My recumbent journey started with a trike. I opted for full suspension as it had 20” wheels and being a ‘bent I could not hitch myself out of the saddle for pot holes. It was supremely comfortable and an enormous amount of fun. It was fabulous for commuting and OK for short local day rides. However for longer day rides or touring the mechanical inefficiency of having three wheels on the road, the losses into the suspension / chain tubes and the weight meant that 40 miles felt like 60, especially when hauling panniers or a baby trailer. I did take it on a tour  which I really enjoyed, but it was too hard work up hills with a load. As I say, 40 miles felt like 60. It was however great in the snow and I think it is this capability that I will miss most, but probably only for one week every five years. She is now sold.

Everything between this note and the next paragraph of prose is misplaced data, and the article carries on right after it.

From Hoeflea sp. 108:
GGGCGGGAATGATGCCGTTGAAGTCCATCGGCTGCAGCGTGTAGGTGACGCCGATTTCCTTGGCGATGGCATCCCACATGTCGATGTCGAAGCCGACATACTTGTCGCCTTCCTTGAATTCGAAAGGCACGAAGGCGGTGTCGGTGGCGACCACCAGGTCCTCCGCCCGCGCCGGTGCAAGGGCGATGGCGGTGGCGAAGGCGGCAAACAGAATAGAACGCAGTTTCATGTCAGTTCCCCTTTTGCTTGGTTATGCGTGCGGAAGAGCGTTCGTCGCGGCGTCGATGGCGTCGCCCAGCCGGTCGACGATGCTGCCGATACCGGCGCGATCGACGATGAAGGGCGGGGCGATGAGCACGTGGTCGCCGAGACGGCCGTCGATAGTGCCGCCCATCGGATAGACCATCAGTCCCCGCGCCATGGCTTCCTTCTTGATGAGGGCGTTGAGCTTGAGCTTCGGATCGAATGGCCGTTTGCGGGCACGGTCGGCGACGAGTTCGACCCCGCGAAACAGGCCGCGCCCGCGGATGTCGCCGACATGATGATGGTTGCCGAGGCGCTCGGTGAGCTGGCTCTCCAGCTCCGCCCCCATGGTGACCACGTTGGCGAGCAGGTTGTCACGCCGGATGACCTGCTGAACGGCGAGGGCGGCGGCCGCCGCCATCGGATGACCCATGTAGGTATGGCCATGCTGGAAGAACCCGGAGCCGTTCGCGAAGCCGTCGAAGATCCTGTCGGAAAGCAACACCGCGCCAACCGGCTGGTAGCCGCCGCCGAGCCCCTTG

My downfall was looking for the most efficient long distance, hill climbing machine on the market. There seemed to be two designs considered to contend for this prize. The Lightning P38  and the Metabike.   I did get to sit on a P38 thanks to a kind young lady in Edinburgh who dropped into Laid Back Bikes (LBB) when I was there for a test ride. But in that short time I simply could master riding it. Also, it had a 20” unsuspended front wheel which from my experience is just not practical on British roads where we don’t so much ride on the left of the road as ride on what is left of the road!  Whilst I was at LBB I tried a Nazca Fuego (20” unsuspended front wheel) and whilst this was great in many ways, on Edinburgh cobbles it did seek to shake out all my fillings! So having tried a few designs I opted for the Metabike, where the 28” wheels take the edge off the British roads without having the inherent inefficiency of mechanical suspension. It was and is great, but as I said it was also my downfall. This showed me just how fast and efficient a ‘bent could be.  It doesn’t have suspension or chain tube losses, it isn’t heavy and yet the frame is braced and stiff. It allows me average speeds, over the same route, some 2 mph faster than my standard touring bike. So I found I did not need to compromise efficiency to enjoy the laid back posture of ‘bent riding, from then on the days were numbered for the trike.